I went to see him at the Festival of Education where he was speaking on “Free Schools – can they survive a change of government?”. Most of what he said was fair enough, there is little sign that Stephen Twigg would try to destroy successful schools but there are those in the party who would. However when he suggested that teaching unions were a dominant force in local Labour Parties I immediately thought “this is bilge” and tweeted to say so. Half an hour after the talk I got the following message:
And so I went over and explained what the Labour Party was like in its heartlands. Teachers rarely have the time to be that heavily involved, although that picture is sometimes disguised by counting everyone who works in education, including university lecturers as “teachers”. There are only a handful of us active in my local party and we are far from slavishly following the agenda of our unions. The most dominant figures in the party in places where we win even while out of office nationally are the party’s councillors. Teachers haven’t got the time to be councillors and couldn’t stand for the council if they work in the council’s schools. In my ward the Labour Party is represented by working class councillors with strong local connections, not middle class dilettantes looking for the chance to implement whatever they have read in the Guardian. Toby listened with interest and without dissent. (Although he did suggest I set up a free school.)
But, of course, this does raise the larger issue. The Labour Party’s education agenda is confused, and on a local level often does echo the voices of those who believe that aspiration, particularly on the part of working class parents, is a bad thing. Anyone watching to the recent parliamentary debate on Michael Gove’s O-level plans would have heard so many different and contradictory positions on education from the Labour benches that they would have wondered what we want and who we speak for as a party. My view is that we need to return to talk of standards not structures. We need to speak in a language understood by parents with the highest ambitions for their children rather than that of ideologues concerned with levelling-down. We need to distance ourselves from the education establishment, not talk of asking them to decide our policies for us. We cannot let the Tories claim to speak for those who want their kids to achieve, while we give the impression that we are only concerned as to whether that achievement is “fair” or not and whether we are providing enough ways to fail.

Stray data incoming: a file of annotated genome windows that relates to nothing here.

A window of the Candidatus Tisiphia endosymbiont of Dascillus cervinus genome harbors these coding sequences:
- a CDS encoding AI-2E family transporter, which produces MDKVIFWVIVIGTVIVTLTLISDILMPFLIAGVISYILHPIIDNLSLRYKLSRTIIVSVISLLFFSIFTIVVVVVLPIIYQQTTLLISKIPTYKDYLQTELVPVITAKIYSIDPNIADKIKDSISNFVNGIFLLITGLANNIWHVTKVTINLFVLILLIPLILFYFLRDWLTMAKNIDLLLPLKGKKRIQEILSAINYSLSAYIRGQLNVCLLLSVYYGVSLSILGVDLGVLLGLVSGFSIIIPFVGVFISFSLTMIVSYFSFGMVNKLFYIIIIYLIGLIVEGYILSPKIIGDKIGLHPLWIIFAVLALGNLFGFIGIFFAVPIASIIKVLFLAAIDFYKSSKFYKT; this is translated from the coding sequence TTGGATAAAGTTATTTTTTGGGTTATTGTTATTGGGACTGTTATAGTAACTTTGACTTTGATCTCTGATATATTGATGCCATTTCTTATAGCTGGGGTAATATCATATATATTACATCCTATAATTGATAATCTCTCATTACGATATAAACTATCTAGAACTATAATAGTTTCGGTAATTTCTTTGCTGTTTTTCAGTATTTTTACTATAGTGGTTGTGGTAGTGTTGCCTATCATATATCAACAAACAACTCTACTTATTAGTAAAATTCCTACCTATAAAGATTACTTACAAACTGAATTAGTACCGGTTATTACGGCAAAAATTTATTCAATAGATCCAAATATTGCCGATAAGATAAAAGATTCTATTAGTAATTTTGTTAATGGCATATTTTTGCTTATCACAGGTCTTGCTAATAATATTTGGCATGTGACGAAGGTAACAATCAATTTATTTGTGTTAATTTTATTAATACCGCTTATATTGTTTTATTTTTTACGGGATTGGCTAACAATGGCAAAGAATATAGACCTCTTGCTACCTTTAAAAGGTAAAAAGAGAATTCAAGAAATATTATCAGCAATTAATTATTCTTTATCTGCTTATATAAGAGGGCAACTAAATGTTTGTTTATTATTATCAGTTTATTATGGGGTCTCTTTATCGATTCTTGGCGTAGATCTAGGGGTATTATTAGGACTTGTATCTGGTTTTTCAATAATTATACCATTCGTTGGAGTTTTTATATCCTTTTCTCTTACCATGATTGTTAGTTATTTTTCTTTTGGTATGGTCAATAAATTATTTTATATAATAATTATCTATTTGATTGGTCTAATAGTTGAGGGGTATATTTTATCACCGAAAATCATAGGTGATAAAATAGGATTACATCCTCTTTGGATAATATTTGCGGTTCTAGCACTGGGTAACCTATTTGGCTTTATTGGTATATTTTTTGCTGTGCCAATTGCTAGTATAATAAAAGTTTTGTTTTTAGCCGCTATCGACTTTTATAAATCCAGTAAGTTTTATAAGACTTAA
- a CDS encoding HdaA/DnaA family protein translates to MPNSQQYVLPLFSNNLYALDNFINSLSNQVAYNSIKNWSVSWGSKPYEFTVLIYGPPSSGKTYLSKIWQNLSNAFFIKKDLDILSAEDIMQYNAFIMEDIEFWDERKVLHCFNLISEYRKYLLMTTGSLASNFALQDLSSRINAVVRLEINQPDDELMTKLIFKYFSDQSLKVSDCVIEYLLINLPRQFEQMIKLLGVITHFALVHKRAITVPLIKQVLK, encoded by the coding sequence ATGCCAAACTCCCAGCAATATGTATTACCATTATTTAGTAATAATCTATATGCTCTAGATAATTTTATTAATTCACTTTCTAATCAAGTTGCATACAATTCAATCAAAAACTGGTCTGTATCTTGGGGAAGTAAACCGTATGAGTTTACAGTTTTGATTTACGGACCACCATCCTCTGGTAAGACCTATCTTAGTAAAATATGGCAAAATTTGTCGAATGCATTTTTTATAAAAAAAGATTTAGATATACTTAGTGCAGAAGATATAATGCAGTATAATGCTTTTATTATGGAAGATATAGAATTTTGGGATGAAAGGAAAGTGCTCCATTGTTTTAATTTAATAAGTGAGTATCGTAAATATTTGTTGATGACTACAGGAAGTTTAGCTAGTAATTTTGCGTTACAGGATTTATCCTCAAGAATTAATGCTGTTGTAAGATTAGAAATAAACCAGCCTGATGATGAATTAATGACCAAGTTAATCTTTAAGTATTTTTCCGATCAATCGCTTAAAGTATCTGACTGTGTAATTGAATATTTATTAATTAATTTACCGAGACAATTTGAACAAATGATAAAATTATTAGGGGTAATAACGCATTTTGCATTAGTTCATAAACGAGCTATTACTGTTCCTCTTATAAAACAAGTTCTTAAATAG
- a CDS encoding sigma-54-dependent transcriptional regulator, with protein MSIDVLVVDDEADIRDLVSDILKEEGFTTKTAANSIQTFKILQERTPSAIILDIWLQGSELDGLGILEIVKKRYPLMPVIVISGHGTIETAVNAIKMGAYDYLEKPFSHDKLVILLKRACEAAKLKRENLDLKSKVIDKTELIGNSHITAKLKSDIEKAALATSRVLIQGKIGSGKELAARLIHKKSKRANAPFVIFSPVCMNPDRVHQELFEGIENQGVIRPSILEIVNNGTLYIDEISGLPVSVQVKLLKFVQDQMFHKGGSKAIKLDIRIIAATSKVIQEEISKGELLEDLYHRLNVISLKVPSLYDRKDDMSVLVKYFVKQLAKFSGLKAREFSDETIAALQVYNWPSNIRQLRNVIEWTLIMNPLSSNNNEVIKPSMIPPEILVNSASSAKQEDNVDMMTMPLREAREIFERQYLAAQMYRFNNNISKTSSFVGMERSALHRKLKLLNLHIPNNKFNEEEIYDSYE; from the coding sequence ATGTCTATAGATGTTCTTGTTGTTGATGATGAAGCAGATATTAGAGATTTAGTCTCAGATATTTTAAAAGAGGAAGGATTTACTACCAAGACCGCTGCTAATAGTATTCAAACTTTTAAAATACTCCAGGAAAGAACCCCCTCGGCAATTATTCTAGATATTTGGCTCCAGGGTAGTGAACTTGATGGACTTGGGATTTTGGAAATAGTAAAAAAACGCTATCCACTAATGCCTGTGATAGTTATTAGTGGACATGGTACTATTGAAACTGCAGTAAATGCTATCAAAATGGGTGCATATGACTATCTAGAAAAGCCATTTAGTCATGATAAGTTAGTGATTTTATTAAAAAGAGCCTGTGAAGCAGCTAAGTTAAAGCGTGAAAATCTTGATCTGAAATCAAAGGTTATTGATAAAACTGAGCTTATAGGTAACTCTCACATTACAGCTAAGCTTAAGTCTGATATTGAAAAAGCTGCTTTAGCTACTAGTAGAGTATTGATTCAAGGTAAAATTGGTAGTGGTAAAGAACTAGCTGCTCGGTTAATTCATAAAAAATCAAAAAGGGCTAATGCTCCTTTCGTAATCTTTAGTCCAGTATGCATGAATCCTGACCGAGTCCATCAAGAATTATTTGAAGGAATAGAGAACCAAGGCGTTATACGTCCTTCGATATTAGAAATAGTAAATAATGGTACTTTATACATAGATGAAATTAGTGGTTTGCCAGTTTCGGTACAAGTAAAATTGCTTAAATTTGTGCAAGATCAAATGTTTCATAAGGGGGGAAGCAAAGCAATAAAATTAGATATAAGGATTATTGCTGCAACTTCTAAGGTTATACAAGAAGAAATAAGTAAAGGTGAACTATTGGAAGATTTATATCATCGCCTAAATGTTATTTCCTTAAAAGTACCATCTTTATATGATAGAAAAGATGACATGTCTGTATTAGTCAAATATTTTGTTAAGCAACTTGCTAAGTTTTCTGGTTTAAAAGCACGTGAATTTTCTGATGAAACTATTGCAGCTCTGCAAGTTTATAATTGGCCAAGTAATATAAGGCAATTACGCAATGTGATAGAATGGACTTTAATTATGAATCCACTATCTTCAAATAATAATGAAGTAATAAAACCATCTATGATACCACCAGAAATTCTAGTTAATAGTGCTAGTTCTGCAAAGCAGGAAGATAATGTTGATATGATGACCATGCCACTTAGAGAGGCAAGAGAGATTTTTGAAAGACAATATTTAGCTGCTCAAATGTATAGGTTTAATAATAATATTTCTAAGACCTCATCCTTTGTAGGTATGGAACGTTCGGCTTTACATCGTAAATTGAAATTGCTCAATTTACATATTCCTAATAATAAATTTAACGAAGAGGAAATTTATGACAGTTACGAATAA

By the way, and I say this knowing that many who read this would find what I am saying unbearably right-wing and grounds to suggest I defect to the Tory Party, the first thing I did on getting home was fill in my ballot paper from the NUT to vote “Yes” to strike action over the issue of teachers’ pensions. The Tories are no friend to teachers. I would just prefer to see the Tories opposed from a position which clearly articulates why teachers are so important.